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Diabetes. 2006 Sep;55(9):2562-70.

Adiponectin increases fatty acid oxidation in skeletal muscle cells by sequential activation of AMP-activated protein kinase, p38 mitogen-activated protein kinase, and peroxisome proliferator-activated receptor alpha.

Author information

1
Department of Biological Sciences, Seoul National University, Gwanak-Gu, Seoul 151-742, Korea.

Abstract

Adiponectin has recently received a great deal of attention due to its beneficial effects on insulin resistance and metabolic disorders. One of the mechanisms through which adiponectin exerts such effects involves an increase in fatty acid oxidation in muscle and liver. In the present study, we demonstrate that 5'-AMP-activated protein kinase (AMPK) and p38 mitogen-activated protein kinase (MAPK) are involved in the activation of peroxisome proliferator-activated receptor (PPAR)alpha by adiponectin in muscle cells. Adiponectin increases the transcriptional activity of PPARalpha and the expression of its target genes, including ACO, CPT1, and FABP3 in C2C12 myotubes. These effects were suppressed by the overexpression of a dominant-negative form of AMPK. Moreover, chemical inhibitors of AMPK and p38 MAPK potently repressed fatty acid oxidation and the induction of PPARalpha target gene expression by adiponectin. Interestingly, araA, an AMPK inhibitor, prevented the activation of p38 MAPK, whereas SB203580, a p38 MAPK inhibitor, did not affect AMPK activation, suggesting that p38 MAPK is a downstream signaling factor of AMPK. Taken together, these results suggest that adiponectin stimulates fatty acid oxidation in muscle cells by the sequential activation of AMPK, p38 MAPK, and PPARalpha.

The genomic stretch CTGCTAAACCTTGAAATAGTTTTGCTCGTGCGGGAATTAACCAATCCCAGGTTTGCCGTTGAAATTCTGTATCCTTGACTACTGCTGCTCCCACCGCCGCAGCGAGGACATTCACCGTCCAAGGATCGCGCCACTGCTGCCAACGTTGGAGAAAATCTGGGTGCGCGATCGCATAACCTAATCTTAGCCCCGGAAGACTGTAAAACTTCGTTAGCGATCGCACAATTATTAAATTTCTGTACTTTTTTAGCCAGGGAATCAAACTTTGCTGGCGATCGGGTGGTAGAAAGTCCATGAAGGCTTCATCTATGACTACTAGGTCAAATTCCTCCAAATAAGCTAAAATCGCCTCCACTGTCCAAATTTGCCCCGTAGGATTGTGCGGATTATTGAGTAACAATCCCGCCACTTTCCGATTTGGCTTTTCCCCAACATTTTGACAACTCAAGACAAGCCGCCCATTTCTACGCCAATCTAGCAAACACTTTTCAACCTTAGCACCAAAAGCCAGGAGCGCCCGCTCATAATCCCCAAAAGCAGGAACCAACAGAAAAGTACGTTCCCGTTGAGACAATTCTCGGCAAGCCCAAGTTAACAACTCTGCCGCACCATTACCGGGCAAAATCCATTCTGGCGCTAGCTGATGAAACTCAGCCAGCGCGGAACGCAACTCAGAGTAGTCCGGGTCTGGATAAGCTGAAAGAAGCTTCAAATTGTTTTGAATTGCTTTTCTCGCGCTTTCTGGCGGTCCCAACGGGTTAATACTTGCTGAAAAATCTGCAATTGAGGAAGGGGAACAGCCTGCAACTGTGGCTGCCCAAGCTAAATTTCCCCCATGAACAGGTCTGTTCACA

PMID:
16936205
DOI:
10.2337/db05-1322
[Indexed for MEDLINE]
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